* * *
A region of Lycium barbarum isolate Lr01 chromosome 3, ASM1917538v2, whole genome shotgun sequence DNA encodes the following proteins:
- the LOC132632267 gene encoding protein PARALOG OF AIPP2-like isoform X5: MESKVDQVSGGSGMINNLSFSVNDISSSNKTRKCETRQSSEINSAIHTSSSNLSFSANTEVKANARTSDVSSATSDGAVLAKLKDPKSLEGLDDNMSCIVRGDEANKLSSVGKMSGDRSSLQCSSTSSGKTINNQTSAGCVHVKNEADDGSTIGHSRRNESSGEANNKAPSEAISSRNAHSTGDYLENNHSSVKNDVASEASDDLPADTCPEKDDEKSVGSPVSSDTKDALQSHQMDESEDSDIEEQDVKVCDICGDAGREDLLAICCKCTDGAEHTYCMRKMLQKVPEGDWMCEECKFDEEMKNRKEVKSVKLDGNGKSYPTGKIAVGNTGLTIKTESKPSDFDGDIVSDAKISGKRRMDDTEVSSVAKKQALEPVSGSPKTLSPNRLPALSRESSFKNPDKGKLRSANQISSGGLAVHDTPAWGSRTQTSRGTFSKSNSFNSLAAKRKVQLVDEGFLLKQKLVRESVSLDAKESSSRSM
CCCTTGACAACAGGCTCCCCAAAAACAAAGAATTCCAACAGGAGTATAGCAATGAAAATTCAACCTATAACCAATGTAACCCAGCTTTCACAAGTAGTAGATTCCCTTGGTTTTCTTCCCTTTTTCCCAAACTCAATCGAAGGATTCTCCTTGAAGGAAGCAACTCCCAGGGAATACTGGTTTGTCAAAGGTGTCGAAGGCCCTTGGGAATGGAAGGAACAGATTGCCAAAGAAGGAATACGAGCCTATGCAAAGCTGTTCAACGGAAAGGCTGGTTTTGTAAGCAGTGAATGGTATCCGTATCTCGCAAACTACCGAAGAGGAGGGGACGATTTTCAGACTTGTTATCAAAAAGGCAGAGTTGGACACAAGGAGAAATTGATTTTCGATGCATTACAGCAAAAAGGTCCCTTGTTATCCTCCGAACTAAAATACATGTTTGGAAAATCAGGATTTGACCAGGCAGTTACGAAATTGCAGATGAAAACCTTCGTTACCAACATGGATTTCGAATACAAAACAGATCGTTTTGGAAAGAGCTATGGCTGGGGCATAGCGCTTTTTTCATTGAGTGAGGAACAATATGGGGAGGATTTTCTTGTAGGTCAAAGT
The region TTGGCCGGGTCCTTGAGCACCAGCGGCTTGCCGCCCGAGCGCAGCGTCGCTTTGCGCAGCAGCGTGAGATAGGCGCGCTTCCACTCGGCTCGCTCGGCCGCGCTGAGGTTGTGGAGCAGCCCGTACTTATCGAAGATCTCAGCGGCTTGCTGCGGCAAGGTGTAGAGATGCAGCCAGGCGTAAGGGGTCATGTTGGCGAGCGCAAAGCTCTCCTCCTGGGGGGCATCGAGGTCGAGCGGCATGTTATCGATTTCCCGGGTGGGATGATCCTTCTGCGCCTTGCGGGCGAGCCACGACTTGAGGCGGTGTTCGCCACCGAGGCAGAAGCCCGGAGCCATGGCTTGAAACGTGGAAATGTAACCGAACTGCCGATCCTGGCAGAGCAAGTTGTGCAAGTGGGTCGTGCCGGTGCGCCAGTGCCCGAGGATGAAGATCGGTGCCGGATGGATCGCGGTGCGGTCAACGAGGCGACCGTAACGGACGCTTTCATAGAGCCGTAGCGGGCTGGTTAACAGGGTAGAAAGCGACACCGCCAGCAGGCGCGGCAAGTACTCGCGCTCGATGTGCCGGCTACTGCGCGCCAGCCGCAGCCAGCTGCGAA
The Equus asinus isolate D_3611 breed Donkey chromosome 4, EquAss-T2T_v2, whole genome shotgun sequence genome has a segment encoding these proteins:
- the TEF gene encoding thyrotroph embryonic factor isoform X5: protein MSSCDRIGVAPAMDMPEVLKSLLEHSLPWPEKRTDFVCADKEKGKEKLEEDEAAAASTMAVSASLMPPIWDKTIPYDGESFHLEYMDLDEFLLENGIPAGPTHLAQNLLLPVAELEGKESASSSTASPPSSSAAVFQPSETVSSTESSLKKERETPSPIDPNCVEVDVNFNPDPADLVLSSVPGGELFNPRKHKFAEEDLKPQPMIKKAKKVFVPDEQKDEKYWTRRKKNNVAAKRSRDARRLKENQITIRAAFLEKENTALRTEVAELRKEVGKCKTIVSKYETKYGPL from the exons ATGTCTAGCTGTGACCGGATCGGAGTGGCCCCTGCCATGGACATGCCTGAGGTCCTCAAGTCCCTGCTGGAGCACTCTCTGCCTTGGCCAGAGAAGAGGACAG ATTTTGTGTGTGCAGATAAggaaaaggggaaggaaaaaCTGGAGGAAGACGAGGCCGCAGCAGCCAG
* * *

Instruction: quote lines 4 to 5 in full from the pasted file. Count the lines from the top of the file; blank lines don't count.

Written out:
The region TTGGCCGGGTCCTTGAGCACCAGCGGCTTGCCGCCCGAGCGCAGCGTCGCTTTGCGCAGCAGCGTGAGATAGGCGCGCTTCCACTCGGCTCGCTCGGCCGCGCTGAGGTTGTGGAGCAGCCCGTACTTATCGAAGATCTCAGCGGCTTGCTGCGGCAAGGTGTAGAGATGCAGCCAGGCGTAAGGGGTCATGTTGGCGAGCGCAAAGCTCTCCTCCTGGGGGGCATCGAGGTCGAGCGGCATGTTATCGATTTCCCGGGTGGGATGATCCTTCTGCGCCTTGCGGGCGAGCCACGACTTGAGGCGGTGTTCGCCACCGAGGCAGAAGCCCGGAGCCATGGCTTGAAACGTGGAAATGTAACCGAACTGCCGATCCTGGCAGAGCAAGTTGTGCAAGTGGGTCGTGCCGGTGCGCCAGTGCCCGAGGATGAAGATCGGTGCCGGATGGATCGCGGTGCGGTCAACGAGGCGACCGTAACGGACGCTTTCATAGAGCCGTAGCGGGCTGGTTAACAGGGTAGAAAGCGACACCGCCAGCAGGCGCGGCAAGTACTCGCGCTCGATGTGCCGGCTACTGCGCGCCAGCCGCAGCCAGCTGCGAA
The Equus asinus isolate D_3611 breed Donkey chromosome 4, EquAss-T2T_v2, whole genome shotgun sequence genome has a segment encoding these proteins: